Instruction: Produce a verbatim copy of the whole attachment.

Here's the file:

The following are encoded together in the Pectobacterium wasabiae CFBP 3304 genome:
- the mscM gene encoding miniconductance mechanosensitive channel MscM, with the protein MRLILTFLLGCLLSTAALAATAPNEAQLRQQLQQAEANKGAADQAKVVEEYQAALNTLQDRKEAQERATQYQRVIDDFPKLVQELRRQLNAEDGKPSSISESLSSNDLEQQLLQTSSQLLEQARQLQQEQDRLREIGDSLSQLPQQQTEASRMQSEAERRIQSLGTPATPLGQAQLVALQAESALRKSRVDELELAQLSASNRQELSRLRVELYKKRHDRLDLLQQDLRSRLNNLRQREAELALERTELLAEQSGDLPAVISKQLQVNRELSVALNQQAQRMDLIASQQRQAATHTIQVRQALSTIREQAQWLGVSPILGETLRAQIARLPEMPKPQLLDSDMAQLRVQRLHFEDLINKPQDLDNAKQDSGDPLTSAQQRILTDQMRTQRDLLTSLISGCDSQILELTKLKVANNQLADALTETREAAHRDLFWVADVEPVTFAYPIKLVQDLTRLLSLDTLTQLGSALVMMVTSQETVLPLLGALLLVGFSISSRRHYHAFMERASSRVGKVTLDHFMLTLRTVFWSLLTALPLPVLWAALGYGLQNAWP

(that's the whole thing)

The following are encoded together in the Pectobacterium wasabiae CFBP 3304 genome:
- the mscM gene encoding miniconductance mechanosensitive channel MscM, with the protein MRLILTFLLGCLLSTAALAATAPNEAQLRQQLQQAEANKGAADQAKVVEEYQAALNTLQDRKEAQERATQYQRVIDDFPKLVQELRRQLNAEDGKPSSISESLSSNDLEQQLLQTSSQLLEQARQLQQEQDRLREIGDSLSQLPQQQTEASRMQSEAERRIQSLGTPATPLGQAQLVALQAESALRKSRVDELELAQLSASNRQELSRLRVELYKKRHDRLDLLQQDLRSRLNNLRQREAELALERTELLAEQSGDLPAVISKQLQVNRELSVALNQQAQRMDLIASQQRQAATHTIQVRQALSTIREQAQWLGVSPILGETLRAQIARLPEMPKPQLLDSDMAQLRVQRLHFEDLINKPQDLDNAKQDSGDPLTSAQQRILTDQMRTQRDLLTSLISGCDSQILELTKLKVANNQLADALTETREAAHRDLFWVADVEPVTFAYPIKLVQDLTRLLSLDTLTQLGSALVMMVTSQETVLPLLGALLLVGFSISSRRHYHAFMERASSRVGKVTLDHFMLTLRTVFWSLLTALPLPVLWAALGYGLQNAWP